Intive Blog

Proxies in JS

The new implementation of ES6 gives us many new features. One of these is the possibility to create a “proxy” for objects. Let us see this in detail.

Internal Methods

By the term “proxy” we usually refer to software or a physical device working as an intermediary that manages connections, servers and queries. The basic concept of proxies in ES6 is still the same: an intermediary that in this case works within the common internal methods for any object.

Internal methods are normal and habitual for us, only that until now we did not know them with that name. Objects have internal methods common to all objects- For instance, all have a method called “get”.

When we perform an

we are actually calling the internal method “get”.

Proxies

One way to add functionality to an object would be to add a method to it. Another way would be through prototyped inheritance to add methods to that object.

But there are some snags if we implement any of these two approaches. In the first case:

– The object will always have a method
– That method will be specific to that object

And in the second case we would be modifying all the objects that take their inheritance from the main object.

Consequently if by using the first approach we wanted to modify a property of an object and check the data prior to the modification, we should use a specific method for such functions.

For example:

JS Bin on jsbin.com

JS “proxies” work to intercept internal methods such as “get” or “set”. They work like a trap where everything invoking those methods falls. Once in that trap, we can validate data, deny access or just pass the call to the method of the object.

What we are doing is saying that our object is now “wrapped” in the “proxy”, and that each method invoked by the object, should be first invoked in the “proxy”. We do this in this way:

To declare a “proxy”:

In this way the “objectProxy” is a replica of “Target_object”, but whenever any of these internal methods are invoked, these will pass first through the ones defined in object_with_new_functions”. If no method is defined, the ones of the “Target_object” will be invoked directly.

An example

Situation: There are many console.log commented in the code. One possibility is to try by “disconnecting” them and check how the object changes step by step.

Proposal: Firstly we should pass a “user” object through a function that will modify some of its properties. We will then pass that wrapped object through a “proxy”, and we will try to modify the same properties, but the “proxy” will not allow us.

Development:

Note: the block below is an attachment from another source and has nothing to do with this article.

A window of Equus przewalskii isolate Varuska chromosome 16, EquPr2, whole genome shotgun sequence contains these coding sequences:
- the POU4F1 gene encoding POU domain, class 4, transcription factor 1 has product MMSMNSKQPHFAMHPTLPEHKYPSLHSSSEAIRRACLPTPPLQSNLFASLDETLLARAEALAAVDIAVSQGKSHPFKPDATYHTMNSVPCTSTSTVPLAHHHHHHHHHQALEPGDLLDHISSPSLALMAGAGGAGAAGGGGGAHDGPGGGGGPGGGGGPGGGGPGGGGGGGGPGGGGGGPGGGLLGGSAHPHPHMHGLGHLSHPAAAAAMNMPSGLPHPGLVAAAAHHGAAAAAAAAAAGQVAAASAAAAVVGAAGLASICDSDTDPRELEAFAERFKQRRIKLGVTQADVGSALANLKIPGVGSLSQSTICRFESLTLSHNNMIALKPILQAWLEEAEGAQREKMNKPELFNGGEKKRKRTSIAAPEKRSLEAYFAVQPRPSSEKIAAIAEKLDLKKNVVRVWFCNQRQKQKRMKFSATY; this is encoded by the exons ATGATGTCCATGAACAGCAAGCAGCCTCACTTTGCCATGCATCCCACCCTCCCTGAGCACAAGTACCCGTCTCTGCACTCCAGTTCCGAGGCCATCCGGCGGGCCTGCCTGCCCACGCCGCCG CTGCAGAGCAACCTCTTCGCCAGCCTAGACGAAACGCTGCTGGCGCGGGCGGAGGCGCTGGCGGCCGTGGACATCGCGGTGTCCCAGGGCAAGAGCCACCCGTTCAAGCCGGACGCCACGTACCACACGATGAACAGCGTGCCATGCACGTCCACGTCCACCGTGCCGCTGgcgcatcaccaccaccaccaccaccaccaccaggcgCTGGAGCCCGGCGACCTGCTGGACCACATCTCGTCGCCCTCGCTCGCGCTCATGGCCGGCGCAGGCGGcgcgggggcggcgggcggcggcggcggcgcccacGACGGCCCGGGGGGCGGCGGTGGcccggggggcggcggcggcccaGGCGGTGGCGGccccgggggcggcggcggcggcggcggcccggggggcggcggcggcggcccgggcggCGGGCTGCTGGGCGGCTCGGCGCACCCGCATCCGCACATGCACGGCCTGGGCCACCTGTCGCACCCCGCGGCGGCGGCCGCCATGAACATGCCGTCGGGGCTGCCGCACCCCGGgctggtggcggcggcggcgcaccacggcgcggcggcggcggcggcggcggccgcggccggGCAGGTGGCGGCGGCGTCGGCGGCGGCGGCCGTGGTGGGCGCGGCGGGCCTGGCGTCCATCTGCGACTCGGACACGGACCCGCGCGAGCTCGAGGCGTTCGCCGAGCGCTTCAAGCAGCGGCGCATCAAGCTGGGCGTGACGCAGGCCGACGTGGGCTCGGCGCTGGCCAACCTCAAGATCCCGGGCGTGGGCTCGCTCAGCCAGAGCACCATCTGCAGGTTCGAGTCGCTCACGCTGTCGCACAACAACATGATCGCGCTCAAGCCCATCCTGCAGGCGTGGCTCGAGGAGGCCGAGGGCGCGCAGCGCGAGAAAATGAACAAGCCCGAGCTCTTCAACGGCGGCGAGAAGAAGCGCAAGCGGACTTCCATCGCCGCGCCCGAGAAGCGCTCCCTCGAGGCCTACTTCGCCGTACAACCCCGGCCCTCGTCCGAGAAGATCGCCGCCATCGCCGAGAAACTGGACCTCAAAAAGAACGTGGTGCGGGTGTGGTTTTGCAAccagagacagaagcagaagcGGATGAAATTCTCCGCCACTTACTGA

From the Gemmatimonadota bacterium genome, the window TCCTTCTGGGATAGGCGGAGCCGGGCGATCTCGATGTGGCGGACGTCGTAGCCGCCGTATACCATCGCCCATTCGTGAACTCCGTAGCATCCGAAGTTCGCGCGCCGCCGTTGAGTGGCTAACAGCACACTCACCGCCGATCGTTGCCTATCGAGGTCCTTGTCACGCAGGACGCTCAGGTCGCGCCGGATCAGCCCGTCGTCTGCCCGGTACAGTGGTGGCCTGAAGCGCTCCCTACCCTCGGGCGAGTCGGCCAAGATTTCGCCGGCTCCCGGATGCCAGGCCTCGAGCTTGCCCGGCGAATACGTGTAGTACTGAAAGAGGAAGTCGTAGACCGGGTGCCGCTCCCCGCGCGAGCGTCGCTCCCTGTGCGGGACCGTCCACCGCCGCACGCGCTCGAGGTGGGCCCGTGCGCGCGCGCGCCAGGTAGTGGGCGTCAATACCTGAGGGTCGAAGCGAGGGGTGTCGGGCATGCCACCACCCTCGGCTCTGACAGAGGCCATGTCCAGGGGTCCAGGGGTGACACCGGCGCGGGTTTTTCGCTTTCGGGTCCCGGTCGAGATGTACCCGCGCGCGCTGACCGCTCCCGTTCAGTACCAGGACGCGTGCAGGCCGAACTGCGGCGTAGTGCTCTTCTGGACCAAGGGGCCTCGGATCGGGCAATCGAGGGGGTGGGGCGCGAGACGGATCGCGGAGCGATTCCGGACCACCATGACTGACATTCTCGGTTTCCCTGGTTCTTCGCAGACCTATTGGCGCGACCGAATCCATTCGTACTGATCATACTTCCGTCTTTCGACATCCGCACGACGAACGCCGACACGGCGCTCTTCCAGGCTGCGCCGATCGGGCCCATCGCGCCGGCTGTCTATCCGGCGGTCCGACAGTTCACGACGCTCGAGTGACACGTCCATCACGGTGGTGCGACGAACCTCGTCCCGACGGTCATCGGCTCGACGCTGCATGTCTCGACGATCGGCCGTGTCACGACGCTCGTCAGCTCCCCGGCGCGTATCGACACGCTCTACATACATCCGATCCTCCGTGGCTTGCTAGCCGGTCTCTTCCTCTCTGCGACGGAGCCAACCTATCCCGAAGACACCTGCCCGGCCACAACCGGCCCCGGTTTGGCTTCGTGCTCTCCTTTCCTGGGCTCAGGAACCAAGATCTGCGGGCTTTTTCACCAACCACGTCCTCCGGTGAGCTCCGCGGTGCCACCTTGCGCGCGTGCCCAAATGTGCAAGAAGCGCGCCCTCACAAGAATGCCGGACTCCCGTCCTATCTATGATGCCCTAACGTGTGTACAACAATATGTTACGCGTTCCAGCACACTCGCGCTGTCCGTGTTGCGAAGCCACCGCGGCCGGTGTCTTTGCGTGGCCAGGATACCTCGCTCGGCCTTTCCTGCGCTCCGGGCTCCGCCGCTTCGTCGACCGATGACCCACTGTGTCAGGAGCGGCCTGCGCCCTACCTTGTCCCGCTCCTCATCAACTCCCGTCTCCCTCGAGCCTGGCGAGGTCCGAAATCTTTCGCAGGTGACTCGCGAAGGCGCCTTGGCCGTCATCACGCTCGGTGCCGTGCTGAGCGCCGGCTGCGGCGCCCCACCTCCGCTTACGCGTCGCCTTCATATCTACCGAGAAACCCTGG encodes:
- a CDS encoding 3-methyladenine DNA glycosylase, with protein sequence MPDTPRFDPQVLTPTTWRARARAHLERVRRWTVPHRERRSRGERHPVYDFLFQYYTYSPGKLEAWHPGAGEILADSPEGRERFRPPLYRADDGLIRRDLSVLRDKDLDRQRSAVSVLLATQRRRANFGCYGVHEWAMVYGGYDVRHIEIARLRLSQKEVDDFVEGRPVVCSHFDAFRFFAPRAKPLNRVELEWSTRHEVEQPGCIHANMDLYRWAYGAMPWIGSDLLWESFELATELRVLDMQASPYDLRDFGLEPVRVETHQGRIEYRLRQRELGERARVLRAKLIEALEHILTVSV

1) We define the object on which we will apply the “proxy”.

2) We define our “handler” object. This object will have the definitions of the methods we want to intercept.

3) We intercept the method “set”.

4) We call the “Reflect”, for it to perform the action we desire on the object “user”.

5) We define a function that will modify our object “user”.

6) We call it passing the object “user” to it.

7) We have changed the values of the object “user”. Both “user.name” and “user.debt” have our values. Now we define a new “user” object equal to the previous one.


8) We then send it to the function “changeDataUser”, wrapped in our “proxy” that will modify the native method “set”.


9) Finally, we resend it without the wrapper of the “proxy”.


Alternative

When creating our “proxy” we can also create it with:

Thus, we can cancel the “proxy” if necessary:

JS Bin on jsbin.com

Conclusion

“Proxies” allows us to extend somehow the operator *.* of each JS object without modifying the object itself, nor the natives methods. They allow us, for instance, to add methods under special circumstances (for example to intercept operations on properties or increase levels of security) without modifying the object. In my view, they somehow work as a kind of “anti-prototype”.

Resources:
Proxy in MDN

Proxies in detail

Objet Reflect

Pablo Hiyano

Pablo Hiyano is coordinator of technical teams at intive-FDV. A student of Biology at Universidad de Buenos Aires (UBA), since kid his great interest in programming made him a self-taught developer passionate for the Javascript world. In his free time, he enjoys playing with his child, watching british series and reading about philosophy, especially works by Michel Foucault.

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